It was a pitch black, moonless night in the Timbavati Game Reserve. My fellow photographers, who’d done this before, had determined that we had a short window of 45 minutes on our last night in the bush to capture a vivid, starry sky before the moonrise.
We stopped along the dirt road that led to camp, first checking to see if there were any predators about, and then hopped out of the jeep. A tree that we passed every morning would be in the foreground of the shot. A wonderfully dead tree with the look of a Tim Burton flick and the perfect silhouette for the shot we wanted. The hero of the photo would be the mass of stars in the Milky Way overhead.
We grabbed our tripods and set up.
I’d brought my widest angle lens (Canon 16-35 2.8L) for just such an occasion. I dutifully adjusted my settings as I’d been told: My lens was focused on infinity and opened to its widest frame at 16mm; I had my ISO up to 3200, and my shutter on a 2 second delay and set for 30 seconds.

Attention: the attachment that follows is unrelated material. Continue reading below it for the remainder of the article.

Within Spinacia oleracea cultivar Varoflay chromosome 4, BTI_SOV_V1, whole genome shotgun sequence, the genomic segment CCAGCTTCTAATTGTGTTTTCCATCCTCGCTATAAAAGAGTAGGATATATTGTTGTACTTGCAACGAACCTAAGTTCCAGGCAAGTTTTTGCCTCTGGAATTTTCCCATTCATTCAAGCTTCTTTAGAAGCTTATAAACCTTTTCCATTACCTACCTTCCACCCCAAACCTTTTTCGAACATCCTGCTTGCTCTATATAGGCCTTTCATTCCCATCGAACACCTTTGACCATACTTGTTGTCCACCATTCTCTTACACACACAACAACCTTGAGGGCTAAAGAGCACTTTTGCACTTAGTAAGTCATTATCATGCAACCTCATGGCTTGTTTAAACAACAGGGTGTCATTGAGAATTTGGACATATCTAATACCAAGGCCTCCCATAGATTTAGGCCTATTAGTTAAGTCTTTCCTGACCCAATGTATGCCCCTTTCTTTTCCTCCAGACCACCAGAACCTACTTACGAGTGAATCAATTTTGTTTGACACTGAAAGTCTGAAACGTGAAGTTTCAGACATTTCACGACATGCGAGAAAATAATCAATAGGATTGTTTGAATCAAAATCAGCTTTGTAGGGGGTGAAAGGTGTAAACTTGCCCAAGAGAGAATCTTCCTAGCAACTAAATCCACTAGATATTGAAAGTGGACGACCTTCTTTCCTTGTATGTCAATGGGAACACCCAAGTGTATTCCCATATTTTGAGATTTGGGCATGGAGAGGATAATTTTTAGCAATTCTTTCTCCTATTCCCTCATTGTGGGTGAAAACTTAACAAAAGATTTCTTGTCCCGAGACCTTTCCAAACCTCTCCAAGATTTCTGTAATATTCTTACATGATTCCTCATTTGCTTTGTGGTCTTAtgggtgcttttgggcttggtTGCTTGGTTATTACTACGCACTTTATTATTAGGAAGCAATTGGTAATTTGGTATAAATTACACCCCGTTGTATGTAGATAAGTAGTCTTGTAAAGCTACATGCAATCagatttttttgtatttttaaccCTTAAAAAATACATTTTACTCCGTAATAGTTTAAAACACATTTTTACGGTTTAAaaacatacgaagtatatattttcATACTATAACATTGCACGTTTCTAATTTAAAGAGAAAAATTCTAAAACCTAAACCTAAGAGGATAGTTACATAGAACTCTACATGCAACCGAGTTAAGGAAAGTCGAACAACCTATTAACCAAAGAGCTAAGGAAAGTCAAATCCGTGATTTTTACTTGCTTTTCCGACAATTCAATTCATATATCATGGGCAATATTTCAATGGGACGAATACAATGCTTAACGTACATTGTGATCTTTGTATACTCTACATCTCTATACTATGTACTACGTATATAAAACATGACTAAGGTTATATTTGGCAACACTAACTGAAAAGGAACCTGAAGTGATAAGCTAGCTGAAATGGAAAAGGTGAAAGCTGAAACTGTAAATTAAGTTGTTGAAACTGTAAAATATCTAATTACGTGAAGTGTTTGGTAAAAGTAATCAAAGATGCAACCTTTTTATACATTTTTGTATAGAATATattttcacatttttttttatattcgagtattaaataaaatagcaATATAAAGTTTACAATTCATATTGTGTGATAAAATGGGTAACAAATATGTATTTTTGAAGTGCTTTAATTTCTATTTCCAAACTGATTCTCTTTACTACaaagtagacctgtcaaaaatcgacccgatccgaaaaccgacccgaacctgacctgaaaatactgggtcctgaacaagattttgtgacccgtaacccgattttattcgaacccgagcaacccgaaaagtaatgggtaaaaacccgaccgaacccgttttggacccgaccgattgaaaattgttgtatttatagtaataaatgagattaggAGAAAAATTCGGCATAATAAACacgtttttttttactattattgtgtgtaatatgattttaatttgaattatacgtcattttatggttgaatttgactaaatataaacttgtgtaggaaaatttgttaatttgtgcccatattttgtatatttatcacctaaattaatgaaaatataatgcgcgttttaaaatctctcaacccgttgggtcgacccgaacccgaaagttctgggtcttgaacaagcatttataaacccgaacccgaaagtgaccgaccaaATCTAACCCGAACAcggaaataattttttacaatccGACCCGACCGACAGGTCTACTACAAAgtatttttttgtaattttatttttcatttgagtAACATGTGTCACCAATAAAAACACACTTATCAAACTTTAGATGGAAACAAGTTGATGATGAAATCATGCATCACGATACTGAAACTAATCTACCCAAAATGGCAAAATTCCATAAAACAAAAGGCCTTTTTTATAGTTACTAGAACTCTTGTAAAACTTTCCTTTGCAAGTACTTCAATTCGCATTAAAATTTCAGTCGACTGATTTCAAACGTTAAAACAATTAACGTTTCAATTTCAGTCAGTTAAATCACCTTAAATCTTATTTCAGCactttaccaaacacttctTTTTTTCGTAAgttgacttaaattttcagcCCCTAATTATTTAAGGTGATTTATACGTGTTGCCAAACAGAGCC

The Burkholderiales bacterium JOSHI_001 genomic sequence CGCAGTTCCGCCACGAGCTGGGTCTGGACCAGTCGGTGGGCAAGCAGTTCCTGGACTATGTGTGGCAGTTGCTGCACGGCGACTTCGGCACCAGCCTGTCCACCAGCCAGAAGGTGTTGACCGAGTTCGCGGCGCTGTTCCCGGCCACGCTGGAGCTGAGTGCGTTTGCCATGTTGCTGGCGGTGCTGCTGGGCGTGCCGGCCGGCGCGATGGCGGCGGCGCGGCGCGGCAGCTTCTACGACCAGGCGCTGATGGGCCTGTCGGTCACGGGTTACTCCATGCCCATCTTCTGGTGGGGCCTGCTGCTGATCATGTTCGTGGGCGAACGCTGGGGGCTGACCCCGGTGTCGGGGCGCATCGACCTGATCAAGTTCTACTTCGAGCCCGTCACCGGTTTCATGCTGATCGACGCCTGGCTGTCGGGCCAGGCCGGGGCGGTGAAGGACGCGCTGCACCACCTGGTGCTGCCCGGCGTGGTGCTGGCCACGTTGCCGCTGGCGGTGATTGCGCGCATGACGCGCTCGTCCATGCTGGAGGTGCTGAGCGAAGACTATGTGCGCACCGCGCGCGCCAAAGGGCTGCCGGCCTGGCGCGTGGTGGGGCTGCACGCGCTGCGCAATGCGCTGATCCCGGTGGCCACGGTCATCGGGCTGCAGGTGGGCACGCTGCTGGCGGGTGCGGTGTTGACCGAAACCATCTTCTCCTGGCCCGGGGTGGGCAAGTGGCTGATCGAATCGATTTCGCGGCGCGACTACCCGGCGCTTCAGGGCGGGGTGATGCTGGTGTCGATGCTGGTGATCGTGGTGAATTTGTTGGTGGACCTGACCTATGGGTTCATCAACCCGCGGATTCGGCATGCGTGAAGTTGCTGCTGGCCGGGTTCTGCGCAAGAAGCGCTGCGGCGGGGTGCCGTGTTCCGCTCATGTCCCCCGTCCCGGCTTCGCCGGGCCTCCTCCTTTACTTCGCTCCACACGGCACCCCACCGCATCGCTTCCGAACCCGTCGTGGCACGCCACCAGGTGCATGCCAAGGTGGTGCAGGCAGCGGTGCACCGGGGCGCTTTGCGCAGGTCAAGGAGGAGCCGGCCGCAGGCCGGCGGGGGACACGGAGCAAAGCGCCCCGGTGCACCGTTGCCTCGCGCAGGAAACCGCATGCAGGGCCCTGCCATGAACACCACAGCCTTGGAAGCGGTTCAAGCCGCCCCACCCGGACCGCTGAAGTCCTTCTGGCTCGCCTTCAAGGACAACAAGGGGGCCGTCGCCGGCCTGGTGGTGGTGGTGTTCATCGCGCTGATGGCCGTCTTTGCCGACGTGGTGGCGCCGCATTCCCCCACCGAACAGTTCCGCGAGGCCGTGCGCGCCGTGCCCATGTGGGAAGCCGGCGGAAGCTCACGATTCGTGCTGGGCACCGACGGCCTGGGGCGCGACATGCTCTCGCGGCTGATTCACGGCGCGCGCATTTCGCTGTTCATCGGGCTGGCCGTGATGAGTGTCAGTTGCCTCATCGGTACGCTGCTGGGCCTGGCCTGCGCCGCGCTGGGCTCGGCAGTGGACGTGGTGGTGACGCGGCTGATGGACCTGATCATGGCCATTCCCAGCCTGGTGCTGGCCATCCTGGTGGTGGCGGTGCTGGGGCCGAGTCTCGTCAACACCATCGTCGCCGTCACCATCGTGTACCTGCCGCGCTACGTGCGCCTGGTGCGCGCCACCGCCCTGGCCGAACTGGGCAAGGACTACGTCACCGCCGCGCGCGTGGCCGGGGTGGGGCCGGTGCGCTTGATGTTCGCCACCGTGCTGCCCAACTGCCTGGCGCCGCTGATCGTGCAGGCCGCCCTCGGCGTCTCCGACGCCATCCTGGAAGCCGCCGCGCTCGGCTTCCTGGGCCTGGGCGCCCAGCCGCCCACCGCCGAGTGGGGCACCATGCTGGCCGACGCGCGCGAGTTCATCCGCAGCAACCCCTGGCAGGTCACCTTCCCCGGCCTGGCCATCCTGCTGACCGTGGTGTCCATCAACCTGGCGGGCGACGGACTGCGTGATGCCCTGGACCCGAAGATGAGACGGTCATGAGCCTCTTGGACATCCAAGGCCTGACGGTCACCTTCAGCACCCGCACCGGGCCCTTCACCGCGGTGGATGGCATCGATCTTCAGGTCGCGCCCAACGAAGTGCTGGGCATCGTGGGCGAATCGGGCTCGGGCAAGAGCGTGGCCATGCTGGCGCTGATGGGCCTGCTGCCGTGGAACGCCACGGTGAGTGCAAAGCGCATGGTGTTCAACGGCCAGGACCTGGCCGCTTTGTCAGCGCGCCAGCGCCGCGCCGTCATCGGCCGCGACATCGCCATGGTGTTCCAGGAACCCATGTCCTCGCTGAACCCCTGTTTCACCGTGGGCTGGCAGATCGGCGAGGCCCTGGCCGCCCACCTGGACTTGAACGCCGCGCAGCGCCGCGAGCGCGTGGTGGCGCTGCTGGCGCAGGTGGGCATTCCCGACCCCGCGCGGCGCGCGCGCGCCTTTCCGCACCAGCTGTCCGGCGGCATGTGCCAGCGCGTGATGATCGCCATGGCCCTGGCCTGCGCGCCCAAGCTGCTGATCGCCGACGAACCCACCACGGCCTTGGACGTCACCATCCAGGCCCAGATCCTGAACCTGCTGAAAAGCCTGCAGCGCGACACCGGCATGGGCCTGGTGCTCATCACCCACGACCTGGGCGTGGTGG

After fiddling for 10 minutes in the darkest of dark, with only a few flashlights to help us compose the shot, we were ready.
We counted down and simultaneously hit the shutters of our cameras. Then Marlon du Toit, a professional wildlife photographer and our leader on the trip, used a flashlight to slowly trace the trunk and limbs of tree with its light, illuminating it for the camera as the shutter counted down its 30 seconds.
I was absolutely astonished by how many stars showed up in the photo because with my naked eye I could only see a fraction of the points of light you see above. How extraordinary!
While New York City is the last place I can practice this type of photography—the lights obscure 90% the stars—I can’t wait to try it again!
Have you ever photographed the stars?